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Upwelling intensification as part of the Pliocene-Pleistocene climate transition

Lookup NU author(s): Dr Antoni Rosell-Mele


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A deep-sea sediment core underlying the Benguela upwelling system off south-west Africa provides a continuous time series of sea surface temperature (SST) for the past 4.5 million years. Our results indicate that temperatures in the region have declined by about 10°C since 3.2 million years ago. Records of paleoproductivity suggest that this cooling was associated with an increase in wind-driven upwelling tied to a shift from relatively stable global warmth during the mid-Pliocene to the high-amplitude glacial-interglacial cycles of the late Quaternary. These observations imply that Atlantic Ocean surface water circulation was radically different during the mid-Pliocene.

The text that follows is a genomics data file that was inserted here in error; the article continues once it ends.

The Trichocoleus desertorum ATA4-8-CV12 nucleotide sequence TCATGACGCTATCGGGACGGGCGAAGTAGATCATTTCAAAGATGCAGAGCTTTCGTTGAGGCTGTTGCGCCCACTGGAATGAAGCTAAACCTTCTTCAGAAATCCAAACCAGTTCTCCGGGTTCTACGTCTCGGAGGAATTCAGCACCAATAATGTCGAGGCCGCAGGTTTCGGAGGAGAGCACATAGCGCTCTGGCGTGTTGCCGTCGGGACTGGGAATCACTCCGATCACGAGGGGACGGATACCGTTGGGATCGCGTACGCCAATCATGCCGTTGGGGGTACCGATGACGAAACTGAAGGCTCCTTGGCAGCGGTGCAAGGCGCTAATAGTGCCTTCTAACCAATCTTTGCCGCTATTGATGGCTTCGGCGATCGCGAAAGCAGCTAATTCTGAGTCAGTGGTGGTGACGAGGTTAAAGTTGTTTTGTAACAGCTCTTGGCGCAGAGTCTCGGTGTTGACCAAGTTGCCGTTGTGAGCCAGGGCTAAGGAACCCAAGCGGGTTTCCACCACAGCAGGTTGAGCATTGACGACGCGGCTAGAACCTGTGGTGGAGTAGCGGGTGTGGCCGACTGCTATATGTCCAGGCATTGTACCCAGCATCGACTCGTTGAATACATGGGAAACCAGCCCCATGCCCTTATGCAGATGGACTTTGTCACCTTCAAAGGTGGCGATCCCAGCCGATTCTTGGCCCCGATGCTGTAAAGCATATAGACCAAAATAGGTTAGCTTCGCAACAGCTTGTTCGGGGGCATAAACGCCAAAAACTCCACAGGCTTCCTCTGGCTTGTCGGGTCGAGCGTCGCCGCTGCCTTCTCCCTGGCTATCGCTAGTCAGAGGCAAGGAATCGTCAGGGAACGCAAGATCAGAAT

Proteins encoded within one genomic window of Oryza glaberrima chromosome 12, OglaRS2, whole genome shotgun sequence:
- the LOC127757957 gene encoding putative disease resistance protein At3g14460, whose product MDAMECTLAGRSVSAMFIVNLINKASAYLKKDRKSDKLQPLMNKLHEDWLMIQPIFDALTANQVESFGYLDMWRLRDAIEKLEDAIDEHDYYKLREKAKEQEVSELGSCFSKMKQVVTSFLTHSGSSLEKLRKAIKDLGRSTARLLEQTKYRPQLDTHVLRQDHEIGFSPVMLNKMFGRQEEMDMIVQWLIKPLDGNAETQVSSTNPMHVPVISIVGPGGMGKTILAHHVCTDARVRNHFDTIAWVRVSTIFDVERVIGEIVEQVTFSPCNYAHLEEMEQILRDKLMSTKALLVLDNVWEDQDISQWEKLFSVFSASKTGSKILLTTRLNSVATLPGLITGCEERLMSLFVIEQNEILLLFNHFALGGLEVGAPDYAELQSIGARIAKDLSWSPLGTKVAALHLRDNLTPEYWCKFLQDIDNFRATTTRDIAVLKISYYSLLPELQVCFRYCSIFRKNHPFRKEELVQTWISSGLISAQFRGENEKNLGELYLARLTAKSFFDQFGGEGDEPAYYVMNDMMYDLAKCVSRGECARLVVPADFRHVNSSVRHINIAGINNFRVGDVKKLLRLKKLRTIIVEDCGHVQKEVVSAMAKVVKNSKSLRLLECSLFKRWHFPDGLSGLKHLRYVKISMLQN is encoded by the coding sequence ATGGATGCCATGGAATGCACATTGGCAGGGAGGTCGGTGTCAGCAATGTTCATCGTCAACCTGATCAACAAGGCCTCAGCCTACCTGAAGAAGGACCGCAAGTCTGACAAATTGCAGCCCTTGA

Publication metadata

Author(s): Marlow JR, Lange CB, Wefer G, Rosell-Mele A

Publication type: Article

Publication status: Published

Journal: Science

Year: 2000

Volume: 290

Issue: 5500

Pages: 2288-2291

ISSN (print): 0036-8075

ISSN (electronic): 1095-9203

Publisher: American Association for the Advancement of Science


DOI: 10.1126/science.290.5500.2288

PubMed id: 11125138


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